Marie Mc August 26, 2012 at 11:42 AM
I don't believe it was ever a policy endorsed by the board. When my husband assed away 16 years ago, I was out of sick leave and some of my co-workers wanted to donate sick leave to me. My principal said it was not allowed, although I know of other schools where it was done.
Sabrina Smith August 26, 2012 at 11:53 AM
In the same AJC article, which reported that Superintendent Wilbanks’ perk is unusual among superintendents in metro Atlanta and unavailable to most teachers, at least until they retire, this was also included: Demming Bass, vice president of communications for the Gwinnett Chamber, said Wilbanks led the district as it won the Nobel equivalent for public schools this year, the Broad Prize for Urban Education, given to large systems that narrow the achievement gap. "Imagine that you were the owner of a business and had one of your best years in terms of performance, but because of the economy you don't get a raise; that doesn't mean you aren't worth every penny that you're given." How would the Gwinnett Chamber explain why Superintendent Wilbanks has received a pay increase over the last few years, while teachers have had their pay frozen? Are teachers not worth every penny they are given?
Jerry Fuchs August 26, 2012 at 04:22 PM
My question is a simple one. Why can't Mr. Wilbanks' office review this request ? How many of these 22,000 employees have a crisis such as this arise, that demands special attention be paid? 1? 2? maybe 12? Maybe someone else would be better able to do this job, if it's such an overwhelming burden.
Doc August 26, 2012 at 04:42 PM
Clearly many are angry (maybe just at GCPS or maybe at government in general) and using this issue to vent but let's not resort to comparing different issues to argue what you want. I appreciate fellow employees wanting to donate to someone in need, but they are donating *sick days* for someone to use for *personal leave* time (the employee is not sick, his spouse is so him being gone would count for personal leave). This falls clearly outside of the parameters of policy on many levels AND I'm sure causes huge ripples in terms of how the pay, taxes, etc. are calculated. In your example of Wilbanks, you reference paying for his own unused sick leave. My understanding is that employees can be reimbursed at some level for unused sick leave (paying you for being healthy) within parameters he met (whether you think he deserved it or not). This is not the point up for debate with this issue. If the coworkers really want to help, why don't they set up a foundation and write a tax deductible check for a days wages so he can take the paid time off (like the rest of us would need to do) and still have income. I truly appreciate the need (more than you can know) and the desire of coworkers, but asking the school system to pay the very real cost of coworkers giving a "free" gift of hours is wrong. There are plenty of other ways to help that are reasonable. I wonder if anyone has asked what the school system HAS offered to do for the family?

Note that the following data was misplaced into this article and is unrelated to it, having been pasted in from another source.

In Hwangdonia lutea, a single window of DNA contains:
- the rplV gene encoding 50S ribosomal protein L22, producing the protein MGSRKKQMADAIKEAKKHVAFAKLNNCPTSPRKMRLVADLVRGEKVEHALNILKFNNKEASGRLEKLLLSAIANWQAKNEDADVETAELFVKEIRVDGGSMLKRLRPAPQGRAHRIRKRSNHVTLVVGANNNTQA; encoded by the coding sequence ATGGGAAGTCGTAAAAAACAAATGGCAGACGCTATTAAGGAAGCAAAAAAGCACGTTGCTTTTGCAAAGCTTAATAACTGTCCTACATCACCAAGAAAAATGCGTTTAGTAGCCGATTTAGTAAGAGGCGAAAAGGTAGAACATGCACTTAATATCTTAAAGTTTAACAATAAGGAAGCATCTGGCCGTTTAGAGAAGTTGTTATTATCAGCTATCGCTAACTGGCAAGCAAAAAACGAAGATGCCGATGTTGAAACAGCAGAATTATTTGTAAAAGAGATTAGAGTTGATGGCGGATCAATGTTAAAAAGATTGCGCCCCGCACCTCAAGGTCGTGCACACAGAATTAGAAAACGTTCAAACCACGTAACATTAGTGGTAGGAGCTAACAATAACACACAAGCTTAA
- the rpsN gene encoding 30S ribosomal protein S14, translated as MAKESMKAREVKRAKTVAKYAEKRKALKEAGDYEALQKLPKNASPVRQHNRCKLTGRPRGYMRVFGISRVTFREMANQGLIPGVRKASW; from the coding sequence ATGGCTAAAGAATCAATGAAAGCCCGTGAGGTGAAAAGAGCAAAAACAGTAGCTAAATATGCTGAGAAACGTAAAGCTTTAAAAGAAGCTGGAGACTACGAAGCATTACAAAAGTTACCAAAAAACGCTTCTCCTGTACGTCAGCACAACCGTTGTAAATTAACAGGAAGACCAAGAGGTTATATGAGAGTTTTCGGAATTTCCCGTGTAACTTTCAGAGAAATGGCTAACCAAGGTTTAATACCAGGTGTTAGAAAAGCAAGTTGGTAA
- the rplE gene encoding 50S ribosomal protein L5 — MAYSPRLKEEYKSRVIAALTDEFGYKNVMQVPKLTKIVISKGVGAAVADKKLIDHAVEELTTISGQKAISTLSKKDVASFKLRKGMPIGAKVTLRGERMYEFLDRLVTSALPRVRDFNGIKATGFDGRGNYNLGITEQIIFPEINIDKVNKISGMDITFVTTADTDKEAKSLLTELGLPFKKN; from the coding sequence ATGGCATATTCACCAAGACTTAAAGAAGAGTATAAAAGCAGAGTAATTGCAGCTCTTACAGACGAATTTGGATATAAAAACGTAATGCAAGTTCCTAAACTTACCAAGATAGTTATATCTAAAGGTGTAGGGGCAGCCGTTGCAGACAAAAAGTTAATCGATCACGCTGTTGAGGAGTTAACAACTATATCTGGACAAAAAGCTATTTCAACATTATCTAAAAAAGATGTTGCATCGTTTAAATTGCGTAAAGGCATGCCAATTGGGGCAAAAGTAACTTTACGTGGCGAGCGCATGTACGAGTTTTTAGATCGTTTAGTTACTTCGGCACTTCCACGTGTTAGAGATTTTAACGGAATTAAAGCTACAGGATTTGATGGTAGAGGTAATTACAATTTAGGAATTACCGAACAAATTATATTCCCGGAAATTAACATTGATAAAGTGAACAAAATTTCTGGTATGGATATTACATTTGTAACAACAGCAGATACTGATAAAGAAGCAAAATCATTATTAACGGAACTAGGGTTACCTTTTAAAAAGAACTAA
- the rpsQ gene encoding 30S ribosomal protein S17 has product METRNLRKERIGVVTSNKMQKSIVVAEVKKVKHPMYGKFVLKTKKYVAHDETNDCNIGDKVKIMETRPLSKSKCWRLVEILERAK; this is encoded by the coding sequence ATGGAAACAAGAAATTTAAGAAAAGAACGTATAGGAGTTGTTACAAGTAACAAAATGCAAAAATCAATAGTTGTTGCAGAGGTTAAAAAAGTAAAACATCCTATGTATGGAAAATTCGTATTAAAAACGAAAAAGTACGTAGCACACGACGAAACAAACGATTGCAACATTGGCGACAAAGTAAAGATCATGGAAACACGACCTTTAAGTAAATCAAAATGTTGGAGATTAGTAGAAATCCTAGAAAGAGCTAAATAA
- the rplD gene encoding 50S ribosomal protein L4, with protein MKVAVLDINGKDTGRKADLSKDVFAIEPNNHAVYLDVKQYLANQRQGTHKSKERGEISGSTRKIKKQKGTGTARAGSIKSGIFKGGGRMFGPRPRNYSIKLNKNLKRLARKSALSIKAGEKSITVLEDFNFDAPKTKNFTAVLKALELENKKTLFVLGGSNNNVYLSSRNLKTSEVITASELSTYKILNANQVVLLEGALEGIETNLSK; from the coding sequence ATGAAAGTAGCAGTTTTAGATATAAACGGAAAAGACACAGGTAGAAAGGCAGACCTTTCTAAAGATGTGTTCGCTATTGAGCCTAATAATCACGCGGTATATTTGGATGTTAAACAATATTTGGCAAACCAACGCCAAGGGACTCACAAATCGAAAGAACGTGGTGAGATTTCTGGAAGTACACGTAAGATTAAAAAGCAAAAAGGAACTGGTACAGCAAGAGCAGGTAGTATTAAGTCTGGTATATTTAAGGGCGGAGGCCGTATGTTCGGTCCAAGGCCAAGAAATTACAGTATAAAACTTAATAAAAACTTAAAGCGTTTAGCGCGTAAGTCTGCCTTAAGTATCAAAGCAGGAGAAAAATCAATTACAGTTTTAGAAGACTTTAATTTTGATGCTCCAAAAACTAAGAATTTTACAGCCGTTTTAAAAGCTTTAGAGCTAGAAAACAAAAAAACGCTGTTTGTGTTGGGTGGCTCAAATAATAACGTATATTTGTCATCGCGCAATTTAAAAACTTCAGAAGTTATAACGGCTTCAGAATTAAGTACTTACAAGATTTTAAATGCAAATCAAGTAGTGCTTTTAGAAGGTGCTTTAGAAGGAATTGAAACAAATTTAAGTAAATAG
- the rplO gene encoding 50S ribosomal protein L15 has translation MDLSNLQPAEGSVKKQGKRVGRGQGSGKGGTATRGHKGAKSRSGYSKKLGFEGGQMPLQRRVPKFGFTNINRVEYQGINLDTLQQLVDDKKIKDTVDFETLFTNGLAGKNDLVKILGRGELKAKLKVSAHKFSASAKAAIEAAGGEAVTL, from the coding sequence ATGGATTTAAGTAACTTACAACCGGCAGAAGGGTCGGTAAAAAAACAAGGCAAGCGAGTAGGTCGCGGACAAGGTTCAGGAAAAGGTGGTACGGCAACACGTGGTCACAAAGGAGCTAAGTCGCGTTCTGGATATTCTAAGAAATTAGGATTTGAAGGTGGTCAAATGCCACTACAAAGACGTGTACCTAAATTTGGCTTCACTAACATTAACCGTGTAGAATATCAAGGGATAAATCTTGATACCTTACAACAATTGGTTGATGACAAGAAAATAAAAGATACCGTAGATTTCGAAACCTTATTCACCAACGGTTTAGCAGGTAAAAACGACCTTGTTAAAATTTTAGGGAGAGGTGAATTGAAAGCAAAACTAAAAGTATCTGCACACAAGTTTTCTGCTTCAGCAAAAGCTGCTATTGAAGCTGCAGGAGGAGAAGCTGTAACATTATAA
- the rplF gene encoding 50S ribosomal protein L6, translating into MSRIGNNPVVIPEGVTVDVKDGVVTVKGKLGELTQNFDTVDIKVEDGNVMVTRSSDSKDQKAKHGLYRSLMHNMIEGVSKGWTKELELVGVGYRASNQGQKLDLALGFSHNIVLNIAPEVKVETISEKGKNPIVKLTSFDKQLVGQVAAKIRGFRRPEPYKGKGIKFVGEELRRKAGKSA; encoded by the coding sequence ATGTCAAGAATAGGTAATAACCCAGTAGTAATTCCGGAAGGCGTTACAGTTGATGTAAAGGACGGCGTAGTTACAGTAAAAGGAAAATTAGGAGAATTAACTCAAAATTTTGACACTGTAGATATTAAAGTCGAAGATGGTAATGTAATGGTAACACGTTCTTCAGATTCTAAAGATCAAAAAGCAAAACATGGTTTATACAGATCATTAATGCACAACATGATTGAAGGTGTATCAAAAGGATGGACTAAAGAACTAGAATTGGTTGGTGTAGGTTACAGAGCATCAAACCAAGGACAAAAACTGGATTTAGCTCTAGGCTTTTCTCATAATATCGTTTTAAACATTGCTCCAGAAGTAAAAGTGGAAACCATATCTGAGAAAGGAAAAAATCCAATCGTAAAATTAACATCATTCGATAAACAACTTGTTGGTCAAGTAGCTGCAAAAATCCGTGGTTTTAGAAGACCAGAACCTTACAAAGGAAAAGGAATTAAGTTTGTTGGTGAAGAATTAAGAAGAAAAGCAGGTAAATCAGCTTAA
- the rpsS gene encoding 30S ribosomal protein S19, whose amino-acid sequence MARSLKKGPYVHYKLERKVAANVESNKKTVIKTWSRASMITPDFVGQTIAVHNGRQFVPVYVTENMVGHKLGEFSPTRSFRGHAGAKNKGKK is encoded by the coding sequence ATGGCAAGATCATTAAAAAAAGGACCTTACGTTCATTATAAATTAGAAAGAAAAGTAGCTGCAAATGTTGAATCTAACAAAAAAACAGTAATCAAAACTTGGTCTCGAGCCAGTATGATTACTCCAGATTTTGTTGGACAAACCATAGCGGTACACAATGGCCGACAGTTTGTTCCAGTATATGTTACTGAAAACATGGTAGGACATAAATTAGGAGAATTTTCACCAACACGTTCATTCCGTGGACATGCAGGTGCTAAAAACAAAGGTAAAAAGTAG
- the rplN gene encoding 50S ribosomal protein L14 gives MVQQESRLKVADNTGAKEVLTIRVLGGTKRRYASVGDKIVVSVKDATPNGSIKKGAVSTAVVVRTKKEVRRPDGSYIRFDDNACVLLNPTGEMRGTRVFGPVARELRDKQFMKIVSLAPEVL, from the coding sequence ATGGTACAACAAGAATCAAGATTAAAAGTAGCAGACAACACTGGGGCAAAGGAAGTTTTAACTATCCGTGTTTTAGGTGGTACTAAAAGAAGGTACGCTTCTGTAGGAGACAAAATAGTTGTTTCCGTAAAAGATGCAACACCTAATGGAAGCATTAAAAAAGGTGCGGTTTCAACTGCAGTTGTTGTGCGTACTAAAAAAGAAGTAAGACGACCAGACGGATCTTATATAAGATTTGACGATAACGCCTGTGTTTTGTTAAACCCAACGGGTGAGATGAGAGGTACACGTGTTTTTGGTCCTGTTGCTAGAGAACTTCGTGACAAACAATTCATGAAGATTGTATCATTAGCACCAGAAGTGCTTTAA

DavidE August 26, 2012 at 06:21 PM
Have you seen what teachers are paid? They keep cutting every corner with the teachers and the superintendent gets raises and golden parachutes while still in his job? If he was up for re-election this year, they would have made a policy change.
Annette Rogers September 21, 2012 at 04:56 PM
The annual Salary of a Stellar Sub in Gwinnett County (full-time in a single school) is $15,683 a year. According to Sabrina's figures above, this is less than Wilbank's transportation allowance, less than the reimbursement for retirement plan, and less than Wilbank's 12 unused sick days? Is my math correct? Fair and sustainable? I think not.